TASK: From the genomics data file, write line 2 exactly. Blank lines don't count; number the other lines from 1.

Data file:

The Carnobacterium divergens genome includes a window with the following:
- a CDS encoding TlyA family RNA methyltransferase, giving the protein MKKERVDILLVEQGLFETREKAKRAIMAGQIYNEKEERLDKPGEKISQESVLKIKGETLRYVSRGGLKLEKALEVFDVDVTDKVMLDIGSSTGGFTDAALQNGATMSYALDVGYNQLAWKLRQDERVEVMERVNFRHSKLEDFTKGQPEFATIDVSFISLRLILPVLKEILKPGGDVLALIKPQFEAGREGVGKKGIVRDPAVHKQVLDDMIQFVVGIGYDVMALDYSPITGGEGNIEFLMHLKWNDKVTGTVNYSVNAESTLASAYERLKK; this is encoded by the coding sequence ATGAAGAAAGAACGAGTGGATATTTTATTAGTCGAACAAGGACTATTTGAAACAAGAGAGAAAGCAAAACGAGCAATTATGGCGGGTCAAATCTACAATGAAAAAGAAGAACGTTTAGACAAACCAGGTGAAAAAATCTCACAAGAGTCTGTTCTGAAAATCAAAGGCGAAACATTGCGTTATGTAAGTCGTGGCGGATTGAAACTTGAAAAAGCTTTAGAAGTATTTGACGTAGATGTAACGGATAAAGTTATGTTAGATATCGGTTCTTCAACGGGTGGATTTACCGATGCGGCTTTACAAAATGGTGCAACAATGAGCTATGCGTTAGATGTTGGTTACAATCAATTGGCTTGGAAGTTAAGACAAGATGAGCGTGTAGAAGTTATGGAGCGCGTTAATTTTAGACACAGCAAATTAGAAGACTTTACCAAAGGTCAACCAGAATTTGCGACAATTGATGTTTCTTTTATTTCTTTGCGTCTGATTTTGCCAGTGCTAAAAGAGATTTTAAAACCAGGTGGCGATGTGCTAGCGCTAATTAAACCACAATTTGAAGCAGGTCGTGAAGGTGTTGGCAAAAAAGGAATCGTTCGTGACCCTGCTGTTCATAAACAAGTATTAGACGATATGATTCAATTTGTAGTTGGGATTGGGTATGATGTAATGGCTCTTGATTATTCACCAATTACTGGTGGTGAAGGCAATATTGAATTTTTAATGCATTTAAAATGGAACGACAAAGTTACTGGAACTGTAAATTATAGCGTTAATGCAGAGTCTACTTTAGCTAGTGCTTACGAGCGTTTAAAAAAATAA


- a CDS encoding TlyA family RNA methyltransferase, giving the protein MKKERVDILLVEQGLFETREKAKRAIMAGQIYNEKEERLDKPGEKISQESVLKIKGETLRYVSRGGLKLEKALEVFDVDVTDKVMLDIGSSTGGFTDAALQNGATMSYALDVGYNQLAWKLRQDERVEVMERVNFRHSKLEDFTKGQPEFATIDVSFISLRLILPVLKEILKPGGDVLALIKPQFEAGREGVGKKGIVRDPAVHKQVLDDMIQFVVGIGYDVMALDYSPITGGEGNIEFLMHLKWNDKVTGTVNYSVNAESTLASAYERLKK; this is encoded by the coding sequence ATGAAGAAAGAACGAGTGGATATTTTATTAGTCGAACAAGGACTATTTGAAACAAGAGAGAAAGCAAAACGAGCAATTATGGCGGGTCAAATCTACAATGAAAAAGAAGAACGTTTAGACAAACCAGGTGAAAAAATCTCACAAGAGTCTGTTCTGAAAATCAAAGGCGAAACATTGCGTTATGTAAGTCGTGGCGGATTGAAACTTGAAAAAGCTTTAGAAGTATTTGACGTAGATGTAACGGATAAAGTTATGTTAGATATCGGTTCTTCAACGGGTGGATTTACCGATGCGGCTTTACAAAATGGTGCAACAATGAGCTATGCGTTAGATGTTGGTTACAATCAATTGGCTTGGAAGTTAAGACAAGATGAGCGTGTAGAAGTTATGGAGCGCGTTAATTTTAGACACAGCAAATTAGAAGACTTTACCAAAGGTCAACCAGAATTTGCGACAATTGATGTTTCTTTTATTTCTTTGCGTCTGATTTTGCCAGTGCTAAAAGAGATTTTAAAACCAGGTGGCGATGTGCTAGCGCTAATTAAACCACAATTTGAAGCAGGTCGTGAAGGTGTTGGCAAAAAAGGAATCGTTCGTGACCCTGCTGTTCATAAACAAGTATTAGACGATATGATTCAATTTGTAGTTGGGATTGGGTATGATGTAATGGCTCTTGATTATTCACCAATTACTGGTGGTGAAGGCAATATTGAATTTTTAATGCATTTAAAATGGAACGACAAAGTTACTGGAACTGTAAATTATAGCGTTAATGCAGAGTCTACTTTAGCTAGTGCTTACGAGCGTTTAAAAAAATAA